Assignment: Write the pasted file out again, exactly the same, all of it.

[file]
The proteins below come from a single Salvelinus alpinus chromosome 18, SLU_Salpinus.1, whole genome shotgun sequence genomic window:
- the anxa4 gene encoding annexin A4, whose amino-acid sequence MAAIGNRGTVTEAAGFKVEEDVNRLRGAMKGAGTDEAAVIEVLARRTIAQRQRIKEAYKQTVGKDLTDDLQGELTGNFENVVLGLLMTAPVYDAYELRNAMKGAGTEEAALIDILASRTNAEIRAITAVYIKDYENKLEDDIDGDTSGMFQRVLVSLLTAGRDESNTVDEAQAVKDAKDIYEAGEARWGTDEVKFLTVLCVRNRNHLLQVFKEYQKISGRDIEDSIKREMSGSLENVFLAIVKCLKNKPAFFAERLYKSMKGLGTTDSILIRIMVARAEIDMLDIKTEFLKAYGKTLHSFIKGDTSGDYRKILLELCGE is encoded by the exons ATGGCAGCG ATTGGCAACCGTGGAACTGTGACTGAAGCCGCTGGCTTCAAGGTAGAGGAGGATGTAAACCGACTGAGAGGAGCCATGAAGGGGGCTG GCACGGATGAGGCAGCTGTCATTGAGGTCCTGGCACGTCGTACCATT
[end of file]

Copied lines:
The proteins below come from a single Salvelinus alpinus chromosome 18, SLU_Salpinus.1, whole genome shotgun sequence genomic window:
- the anxa4 gene encoding annexin A4, whose amino-acid sequence MAAIGNRGTVTEAAGFKVEEDVNRLRGAMKGAGTDEAAVIEVLARRTIAQRQRIKEAYKQTVGKDLTDDLQGELTGNFENVVLGLLMTAPVYDAYELRNAMKGAGTEEAALIDILASRTNAEIRAITAVYIKDYENKLEDDIDGDTSGMFQRVLVSLLTAGRDESNTVDEAQAVKDAKDIYEAGEARWGTDEVKFLTVLCVRNRNHLLQVFKEYQKISGRDIEDSIKREMSGSLENVFLAIVKCLKNKPAFFAERLYKSMKGLGTTDSILIRIMVARAEIDMLDIKTEFLKAYGKTLHSFIKGDTSGDYRKILLELCGE is encoded by the exons ATGGCAGCG ATTGGCAACCGTGGAACTGTGACTGAAGCCGCTGGCTTCAAGGTAGAGGAGGATGTAAACCGACTGAGAGGAGCCATGAAGGGGGCTG GCACGGATGAGGCAGCTGTCATTGAGGTCCTGGCACGTCGTACCATT